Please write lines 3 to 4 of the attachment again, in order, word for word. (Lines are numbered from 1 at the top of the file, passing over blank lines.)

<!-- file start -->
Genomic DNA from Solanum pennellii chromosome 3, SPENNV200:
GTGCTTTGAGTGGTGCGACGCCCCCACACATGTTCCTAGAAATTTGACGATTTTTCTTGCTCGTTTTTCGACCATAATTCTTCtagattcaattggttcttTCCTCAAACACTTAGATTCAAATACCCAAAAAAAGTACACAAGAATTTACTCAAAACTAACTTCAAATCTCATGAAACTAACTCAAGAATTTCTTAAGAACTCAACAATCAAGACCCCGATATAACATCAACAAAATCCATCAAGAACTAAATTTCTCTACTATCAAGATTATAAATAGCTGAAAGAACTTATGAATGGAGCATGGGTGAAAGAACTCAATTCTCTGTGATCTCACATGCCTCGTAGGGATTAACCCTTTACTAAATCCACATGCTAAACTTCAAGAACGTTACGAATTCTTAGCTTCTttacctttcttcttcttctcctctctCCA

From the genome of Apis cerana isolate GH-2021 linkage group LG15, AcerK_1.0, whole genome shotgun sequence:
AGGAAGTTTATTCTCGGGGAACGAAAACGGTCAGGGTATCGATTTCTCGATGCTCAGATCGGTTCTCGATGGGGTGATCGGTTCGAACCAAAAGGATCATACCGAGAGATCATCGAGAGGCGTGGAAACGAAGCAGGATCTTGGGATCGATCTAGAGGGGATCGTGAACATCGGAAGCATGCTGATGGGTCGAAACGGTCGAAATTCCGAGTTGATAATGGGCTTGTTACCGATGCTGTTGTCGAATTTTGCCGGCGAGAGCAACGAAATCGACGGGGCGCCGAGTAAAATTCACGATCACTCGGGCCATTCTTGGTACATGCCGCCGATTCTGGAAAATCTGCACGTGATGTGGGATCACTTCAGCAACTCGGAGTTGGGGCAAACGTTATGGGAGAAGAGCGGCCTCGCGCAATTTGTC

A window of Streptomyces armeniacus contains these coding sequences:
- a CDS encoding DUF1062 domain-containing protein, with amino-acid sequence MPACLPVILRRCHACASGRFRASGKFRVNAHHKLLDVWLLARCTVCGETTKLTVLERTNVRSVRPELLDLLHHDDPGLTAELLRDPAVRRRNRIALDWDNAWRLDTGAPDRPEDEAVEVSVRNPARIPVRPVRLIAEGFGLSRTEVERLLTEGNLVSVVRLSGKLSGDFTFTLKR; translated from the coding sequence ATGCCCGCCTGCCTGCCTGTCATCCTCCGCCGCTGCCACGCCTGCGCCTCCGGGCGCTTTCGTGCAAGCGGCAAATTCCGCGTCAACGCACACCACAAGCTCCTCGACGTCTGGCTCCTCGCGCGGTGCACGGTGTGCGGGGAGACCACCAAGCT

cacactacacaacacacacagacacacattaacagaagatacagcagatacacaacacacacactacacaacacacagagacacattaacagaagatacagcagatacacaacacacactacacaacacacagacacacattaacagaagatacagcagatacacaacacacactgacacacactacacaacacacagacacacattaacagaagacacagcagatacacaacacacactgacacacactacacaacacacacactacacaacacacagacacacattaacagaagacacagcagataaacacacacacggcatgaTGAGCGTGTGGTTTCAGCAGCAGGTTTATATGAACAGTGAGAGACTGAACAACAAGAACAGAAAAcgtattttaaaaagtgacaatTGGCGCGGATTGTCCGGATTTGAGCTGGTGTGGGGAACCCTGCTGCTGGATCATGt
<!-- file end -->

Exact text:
From the genome of Apis cerana isolate GH-2021 linkage group LG15, AcerK_1.0, whole genome shotgun sequence:
AGGAAGTTTATTCTCGGGGAACGAAAACGGTCAGGGTATCGATTTCTCGATGCTCAGATCGGTTCTCGATGGGGTGATCGGTTCGAACCAAAAGGATCATACCGAGAGATCATCGAGAGGCGTGGAAACGAAGCAGGATCTTGGGATCGATCTAGAGGGGATCGTGAACATCGGAAGCATGCTGATGGGTCGAAACGGTCGAAATTCCGAGTTGATAATGGGCTTGTTACCGATGCTGTTGTCGAATTTTGCCGGCGAGAGCAACGAAATCGACGGGGCGCCGAGTAAAATTCACGATCACTCGGGCCATTCTTGGTACATGCCGCCGATTCTGGAAAATCTGCACGTGATGTGGGATCACTTCAGCAACTCGGAGTTGGGGCAAACGTTATGGGAGAAGAGCGGCCTCGCGCAATTTGTC